Tuesday May 7, 2013
By REVATHI MURUGAPPAN
Italian pop tenor Andrea Bocelli kept his fans thrilled with a fine concert packed with multiple encores.
WE don’t get to see tenors perform everyday so when it was announced that Andrea Bocelli would perform here together with the Malaysian Philharmonic Orchestra (MPO), fans started purchasing tickets immediately.
Alas, the concert date clashed with polling day for GE13 and like me, there were many others in two minds over attending the concert or waiting for the polls results. Thankfully, organisers JS Concert Productions decided to go ahead with the concert while fans kept their mobiles in hand the entire time, monitoring election results via social media networks.
For the 5,000 fans who attended the performance, it was an unforgettable night. Pop tenor Bocelli gave his all at the Putra Indoor Stadium in Bukit Jalil, Kuala Lumpur last Sunday. It was the last stop in his Asia Tour…With Passione, which coincides with the 2013 release of his 14th studio album, Passione.
The MPO was conducted by Marcello Rota, who has known Bocelli for 18 years and collaborated with him on numerous occasions. Rota’s job is to fly to the concert venue ahead of time and rehearse with the local orchestra before the tenor hit town.
“Bocelli likes places with hot weather. We just concluded a concert in Abu Dhabi. Conducting operatic pieces is difficult, but Bocelli wants this and he does it with passion,” revealed Rota at a press conference in Kuala Lumpur earlier.
With a musical career spanning close to 20 years and over 80 million in record sales, the blind Bocelli, 54, has been described as the voice of the new millennium. His break came in 1992 when he passed an audition to record Miserere, which he eventually recorded as a duet with the late tenor Luciano Pavarotti.
Since then, his solo career has made him an icon in the classical crossover genre.
His Kuala Lumpur show also featured soprano Sabina Cvilak, guitar duo Carisma and vocal quartet Div4s as support acts. But the masses paid top ringgit (RM2,888 for top tier diamond seats!) to watch Bocelli, the headliner. The man didn’t disappoint his following, which included local fans and also regional ones (from a keen crowd from Thailand, Indonesia, Singapore and Brunei).
Bocelli, looking dapper, started singing the moment he was escorted on stage.
The first half of the concert was purely classical in repertoire, including La Donna E Mobile from Verdi’s opera, Rigoletto, and Brindisi from Verdi’s La Traviata, which caught the attention of the audience.
Interestingly, while Bocelli was singing, there were snippets of the respective operas flashing behind on a screen so our gaze was riveted to that. Bocelli starred in every one, including Tosca, Romeo Et Juliette and La Boheme.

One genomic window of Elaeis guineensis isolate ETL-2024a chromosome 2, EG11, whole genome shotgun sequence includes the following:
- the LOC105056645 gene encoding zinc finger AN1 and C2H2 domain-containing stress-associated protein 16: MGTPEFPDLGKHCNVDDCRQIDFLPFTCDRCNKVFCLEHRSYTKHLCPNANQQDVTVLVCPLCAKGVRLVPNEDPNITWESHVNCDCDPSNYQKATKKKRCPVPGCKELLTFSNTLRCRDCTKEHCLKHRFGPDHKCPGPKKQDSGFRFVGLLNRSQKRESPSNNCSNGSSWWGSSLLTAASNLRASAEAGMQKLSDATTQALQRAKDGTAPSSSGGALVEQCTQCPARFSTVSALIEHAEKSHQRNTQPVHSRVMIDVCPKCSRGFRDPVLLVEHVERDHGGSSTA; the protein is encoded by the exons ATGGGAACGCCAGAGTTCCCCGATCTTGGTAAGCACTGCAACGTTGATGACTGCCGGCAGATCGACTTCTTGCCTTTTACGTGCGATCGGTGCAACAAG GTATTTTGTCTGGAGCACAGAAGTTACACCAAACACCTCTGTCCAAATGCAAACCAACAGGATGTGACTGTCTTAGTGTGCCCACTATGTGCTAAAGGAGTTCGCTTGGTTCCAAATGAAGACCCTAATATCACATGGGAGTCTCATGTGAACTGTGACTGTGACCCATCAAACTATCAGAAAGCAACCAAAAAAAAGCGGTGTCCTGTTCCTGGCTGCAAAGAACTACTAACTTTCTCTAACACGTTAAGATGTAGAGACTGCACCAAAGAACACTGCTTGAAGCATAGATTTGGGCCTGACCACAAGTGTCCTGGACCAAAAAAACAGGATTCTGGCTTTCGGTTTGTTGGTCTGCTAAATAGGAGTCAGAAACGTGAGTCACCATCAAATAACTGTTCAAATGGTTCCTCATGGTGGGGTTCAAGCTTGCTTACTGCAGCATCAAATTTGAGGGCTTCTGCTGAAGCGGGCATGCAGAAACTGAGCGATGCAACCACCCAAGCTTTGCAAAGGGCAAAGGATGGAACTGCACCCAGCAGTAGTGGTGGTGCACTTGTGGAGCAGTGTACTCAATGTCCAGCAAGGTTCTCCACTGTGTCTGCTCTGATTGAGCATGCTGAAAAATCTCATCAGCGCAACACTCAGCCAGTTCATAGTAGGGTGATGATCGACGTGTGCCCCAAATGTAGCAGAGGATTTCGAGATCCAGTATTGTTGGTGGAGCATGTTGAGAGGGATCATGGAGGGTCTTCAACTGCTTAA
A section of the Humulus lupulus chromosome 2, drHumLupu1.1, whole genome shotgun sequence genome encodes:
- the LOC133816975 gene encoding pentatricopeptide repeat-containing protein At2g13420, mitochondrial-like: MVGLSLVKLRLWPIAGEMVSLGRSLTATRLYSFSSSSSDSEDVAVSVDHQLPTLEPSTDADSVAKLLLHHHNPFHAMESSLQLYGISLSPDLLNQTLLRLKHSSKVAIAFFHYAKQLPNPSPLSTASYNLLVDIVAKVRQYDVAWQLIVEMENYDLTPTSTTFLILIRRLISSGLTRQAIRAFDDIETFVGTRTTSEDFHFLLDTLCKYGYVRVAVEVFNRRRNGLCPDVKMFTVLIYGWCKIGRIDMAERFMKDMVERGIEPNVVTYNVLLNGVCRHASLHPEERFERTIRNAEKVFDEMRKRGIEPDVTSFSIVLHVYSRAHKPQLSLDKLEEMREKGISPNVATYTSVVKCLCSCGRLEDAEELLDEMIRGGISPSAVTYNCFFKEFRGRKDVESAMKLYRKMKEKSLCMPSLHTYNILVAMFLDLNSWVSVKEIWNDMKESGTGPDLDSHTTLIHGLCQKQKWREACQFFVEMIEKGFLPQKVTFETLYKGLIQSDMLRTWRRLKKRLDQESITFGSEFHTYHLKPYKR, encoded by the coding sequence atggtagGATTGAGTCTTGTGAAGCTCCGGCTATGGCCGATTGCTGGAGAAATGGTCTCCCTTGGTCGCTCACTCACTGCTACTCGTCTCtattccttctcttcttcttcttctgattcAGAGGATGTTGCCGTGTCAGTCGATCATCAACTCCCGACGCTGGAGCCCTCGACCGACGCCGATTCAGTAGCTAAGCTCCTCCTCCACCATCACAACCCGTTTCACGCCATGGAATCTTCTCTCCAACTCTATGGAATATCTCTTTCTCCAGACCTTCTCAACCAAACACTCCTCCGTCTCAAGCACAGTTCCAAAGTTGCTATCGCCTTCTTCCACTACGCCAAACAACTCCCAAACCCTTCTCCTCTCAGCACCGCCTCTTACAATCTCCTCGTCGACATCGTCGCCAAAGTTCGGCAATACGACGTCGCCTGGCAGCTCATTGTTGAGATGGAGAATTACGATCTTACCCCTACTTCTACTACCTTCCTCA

The audience warmed up in the second half as they related better to the songs. First to perform were the four soprano ladies, Div4s with a number from Romeo Et Juliette before they came back on later for the Godfather theme.
Bocelli then showed his classical crossover talent in Vieni Sul Mar. In Mamma, you could actually feel his simmering love for his mother.
The guitar duo Carisma were exquisite in their Cavatina (from Deer Hunter) interpretation and later on, showed their fingering dexterity in the next number.
The tenor then played the piano while he sang Era Gia Tutto Previsto and La Vie En Rose, with excerpts performed by Edith Piaf on the screen.
Bocelli ended with Canto Della Terra from Vivere and the audience was smitten. They gave him a standing ovation as he took his bow and was escorted off stage with the rest of the performers.
The night wouldn’t have been complete without an encore and Bocelli came back out to sing Love In Portofino from his latest album, followed by Quizas, Quizas, Quizas, which he originally recorded with Jennifer Lopez but sang with Div4s in Kuala Lumpur.
Again, the crowd asked for more and he came back to sing Con Te Partirò (Time To Say Goodbye), his signature song which launched him to fame. Together with Cvilak (who came close to Sarah Brightman), the audience sang or hummed along because it was a song that practically everyone was familiar with. Another standing ovation was in order.
Just when the audience assumed the encore was over, Bocelli came on stage yet again to deliver Nessun Dorma from Pucini’s Turandot. My fellow press member turned around to ask, “Just how many encores is he going to do?!”
It was an apt ending which displayed Bocelli at his best.
My only grouse: He didn’t speak a word to the audience. Not even a hello. The only time he said something was when he forgot the order of songs and went from the piano to centre stage and back. All he said was, “Sorry I made a mistake.”
For Bocelli, he came, he sang, he conquered and left. It was business as usual.